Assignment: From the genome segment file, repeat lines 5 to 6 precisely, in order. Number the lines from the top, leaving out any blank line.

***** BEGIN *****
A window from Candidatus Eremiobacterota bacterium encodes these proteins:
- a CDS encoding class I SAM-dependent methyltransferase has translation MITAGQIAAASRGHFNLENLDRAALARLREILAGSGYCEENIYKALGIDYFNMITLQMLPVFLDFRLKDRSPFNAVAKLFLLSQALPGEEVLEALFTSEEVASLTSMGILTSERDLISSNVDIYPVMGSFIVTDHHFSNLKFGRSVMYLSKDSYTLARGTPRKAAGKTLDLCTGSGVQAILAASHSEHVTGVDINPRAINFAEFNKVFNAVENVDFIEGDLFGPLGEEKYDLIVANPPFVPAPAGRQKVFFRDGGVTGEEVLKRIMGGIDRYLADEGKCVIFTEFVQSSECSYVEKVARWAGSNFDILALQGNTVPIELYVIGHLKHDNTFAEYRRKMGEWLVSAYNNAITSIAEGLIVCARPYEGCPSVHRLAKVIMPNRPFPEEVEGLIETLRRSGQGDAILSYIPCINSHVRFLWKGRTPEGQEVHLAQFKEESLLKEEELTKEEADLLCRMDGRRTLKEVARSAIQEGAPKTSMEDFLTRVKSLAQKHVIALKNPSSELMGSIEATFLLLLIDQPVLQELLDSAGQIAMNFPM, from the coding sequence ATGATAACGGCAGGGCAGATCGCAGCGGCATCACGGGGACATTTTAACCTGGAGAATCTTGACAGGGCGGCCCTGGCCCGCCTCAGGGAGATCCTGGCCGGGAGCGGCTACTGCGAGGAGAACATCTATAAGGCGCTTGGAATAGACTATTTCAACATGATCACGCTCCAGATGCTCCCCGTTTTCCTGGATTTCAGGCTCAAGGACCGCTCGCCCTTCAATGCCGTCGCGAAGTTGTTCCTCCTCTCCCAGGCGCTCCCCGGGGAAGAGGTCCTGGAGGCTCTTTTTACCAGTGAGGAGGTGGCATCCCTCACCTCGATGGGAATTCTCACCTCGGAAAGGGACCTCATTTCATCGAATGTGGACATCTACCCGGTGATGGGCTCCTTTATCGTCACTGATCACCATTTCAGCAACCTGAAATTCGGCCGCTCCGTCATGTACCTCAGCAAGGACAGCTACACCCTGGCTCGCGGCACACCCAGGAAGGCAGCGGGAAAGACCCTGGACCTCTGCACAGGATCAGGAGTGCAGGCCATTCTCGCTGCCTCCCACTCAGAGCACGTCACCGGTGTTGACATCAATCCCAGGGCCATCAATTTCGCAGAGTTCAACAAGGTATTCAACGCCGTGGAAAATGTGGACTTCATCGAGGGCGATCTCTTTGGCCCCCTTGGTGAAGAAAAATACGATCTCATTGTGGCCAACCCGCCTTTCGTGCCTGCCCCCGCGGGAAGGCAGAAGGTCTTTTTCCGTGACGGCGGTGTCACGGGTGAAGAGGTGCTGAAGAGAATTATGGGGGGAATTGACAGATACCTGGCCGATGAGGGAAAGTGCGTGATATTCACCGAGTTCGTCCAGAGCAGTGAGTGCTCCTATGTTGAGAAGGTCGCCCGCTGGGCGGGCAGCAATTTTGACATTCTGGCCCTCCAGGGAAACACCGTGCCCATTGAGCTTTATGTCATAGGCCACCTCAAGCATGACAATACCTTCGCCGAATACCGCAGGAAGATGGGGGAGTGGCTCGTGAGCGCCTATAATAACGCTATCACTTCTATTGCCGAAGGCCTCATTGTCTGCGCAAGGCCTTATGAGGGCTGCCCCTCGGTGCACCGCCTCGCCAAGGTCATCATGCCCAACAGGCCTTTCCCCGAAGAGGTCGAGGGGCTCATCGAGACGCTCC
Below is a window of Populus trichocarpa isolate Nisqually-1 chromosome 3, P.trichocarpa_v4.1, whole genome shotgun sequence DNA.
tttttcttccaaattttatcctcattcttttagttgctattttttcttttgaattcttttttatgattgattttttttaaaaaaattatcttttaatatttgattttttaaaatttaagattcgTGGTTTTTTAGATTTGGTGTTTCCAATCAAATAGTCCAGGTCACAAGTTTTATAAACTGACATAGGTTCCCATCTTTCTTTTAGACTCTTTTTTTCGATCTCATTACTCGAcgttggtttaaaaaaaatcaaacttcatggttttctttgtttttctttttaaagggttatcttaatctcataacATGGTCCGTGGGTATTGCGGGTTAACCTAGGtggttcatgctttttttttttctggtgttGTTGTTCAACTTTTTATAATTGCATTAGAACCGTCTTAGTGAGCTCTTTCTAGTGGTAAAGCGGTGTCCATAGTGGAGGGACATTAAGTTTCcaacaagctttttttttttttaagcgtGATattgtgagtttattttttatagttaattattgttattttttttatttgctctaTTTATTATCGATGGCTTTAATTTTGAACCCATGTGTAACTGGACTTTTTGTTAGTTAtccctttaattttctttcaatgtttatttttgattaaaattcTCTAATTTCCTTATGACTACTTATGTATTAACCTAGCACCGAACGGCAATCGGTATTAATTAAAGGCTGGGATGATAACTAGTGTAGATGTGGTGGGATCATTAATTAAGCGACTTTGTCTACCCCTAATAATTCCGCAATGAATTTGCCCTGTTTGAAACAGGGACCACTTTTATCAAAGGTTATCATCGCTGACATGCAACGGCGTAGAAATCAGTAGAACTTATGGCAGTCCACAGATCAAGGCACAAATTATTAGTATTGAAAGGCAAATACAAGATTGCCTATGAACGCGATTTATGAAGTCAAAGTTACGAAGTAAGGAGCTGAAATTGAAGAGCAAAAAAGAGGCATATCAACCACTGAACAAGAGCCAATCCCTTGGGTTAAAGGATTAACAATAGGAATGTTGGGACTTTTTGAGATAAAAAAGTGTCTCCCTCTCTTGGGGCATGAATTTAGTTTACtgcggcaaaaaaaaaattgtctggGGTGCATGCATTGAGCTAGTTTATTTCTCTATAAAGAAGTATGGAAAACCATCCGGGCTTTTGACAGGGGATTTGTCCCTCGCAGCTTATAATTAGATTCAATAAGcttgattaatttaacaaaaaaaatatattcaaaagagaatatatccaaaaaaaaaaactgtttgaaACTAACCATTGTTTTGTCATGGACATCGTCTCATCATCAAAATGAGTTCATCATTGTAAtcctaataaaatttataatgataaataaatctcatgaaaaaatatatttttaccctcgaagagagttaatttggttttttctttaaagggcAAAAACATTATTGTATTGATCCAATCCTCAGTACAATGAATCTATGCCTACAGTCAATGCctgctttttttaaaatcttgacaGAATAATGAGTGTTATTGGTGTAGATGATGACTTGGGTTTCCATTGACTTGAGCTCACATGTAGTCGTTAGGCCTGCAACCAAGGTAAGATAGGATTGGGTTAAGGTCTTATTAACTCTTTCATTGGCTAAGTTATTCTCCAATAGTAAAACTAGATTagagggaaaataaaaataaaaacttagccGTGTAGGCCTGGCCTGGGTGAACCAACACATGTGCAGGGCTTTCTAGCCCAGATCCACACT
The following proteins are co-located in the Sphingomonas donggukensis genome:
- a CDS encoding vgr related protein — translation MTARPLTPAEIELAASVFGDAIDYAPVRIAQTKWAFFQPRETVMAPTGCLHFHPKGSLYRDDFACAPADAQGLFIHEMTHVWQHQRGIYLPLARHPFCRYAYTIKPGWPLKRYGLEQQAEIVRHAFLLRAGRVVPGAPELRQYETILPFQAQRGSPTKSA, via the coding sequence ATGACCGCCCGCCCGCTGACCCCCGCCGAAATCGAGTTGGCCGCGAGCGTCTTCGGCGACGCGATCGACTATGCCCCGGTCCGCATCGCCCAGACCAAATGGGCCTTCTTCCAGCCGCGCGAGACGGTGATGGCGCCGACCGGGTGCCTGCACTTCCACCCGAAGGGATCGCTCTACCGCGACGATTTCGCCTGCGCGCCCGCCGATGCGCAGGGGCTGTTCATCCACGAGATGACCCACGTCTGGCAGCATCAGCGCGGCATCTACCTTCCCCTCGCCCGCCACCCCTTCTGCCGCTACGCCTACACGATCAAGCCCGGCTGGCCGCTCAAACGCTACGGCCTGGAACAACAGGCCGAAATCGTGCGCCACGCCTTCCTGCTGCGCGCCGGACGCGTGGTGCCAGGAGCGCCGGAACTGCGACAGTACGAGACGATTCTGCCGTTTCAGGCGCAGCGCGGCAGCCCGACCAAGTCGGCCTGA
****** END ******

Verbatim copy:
The following proteins are co-located in the Sphingomonas donggukensis genome:
- a CDS encoding vgr related protein — translation MTARPLTPAEIELAASVFGDAIDYAPVRIAQTKWAFFQPRETVMAPTGCLHFHPKGSLYRDDFACAPADAQGLFIHEMTHVWQHQRGIYLPLARHPFCRYAYTIKPGWPLKRYGLEQQAEIVRHAFLLRAGRVVPGAPELRQYETILPFQAQRGSPTKSA, via the coding sequence ATGACCGCCCGCCCGCTGACCCCCGCCGAAATCGAGTTGGCCGCGAGCGTCTTCGGCGACGCGATCGACTATGCCCCGGTCCGCATCGCCCAGACCAAATGGGCCTTCTTCCAGCCGCGCGAGACGGTGATGGCGCCGACCGGGTGCCTGCACTTCCACCCGAAGGGATCGCTCTACCGCGACGATTTCGCCTGCGCGCCCGCCGATGCGCAGGGGCTGTTCATCCACGAGATGACCCACGTCTGGCAGCATCAGCGCGGCATCTACCTTCCCCTCGCCCGCCACCCCTTCTGCCGCTACGCCTACACGATCAAGCCCGGCTGGCCGCTCAAACGCTACGGCCTGGAACAACAGGCCGAAATCGTGCGCCACGCCTTCCTGCTGCGCGCCGGACGCGTGGTGCCAGGAGCGCCGGAACTGCGACAGTACGAGACGATTCTGCCGTTTCAGGCGCAGCGCGGCAGCCCGACCAAGTCGGCCTGA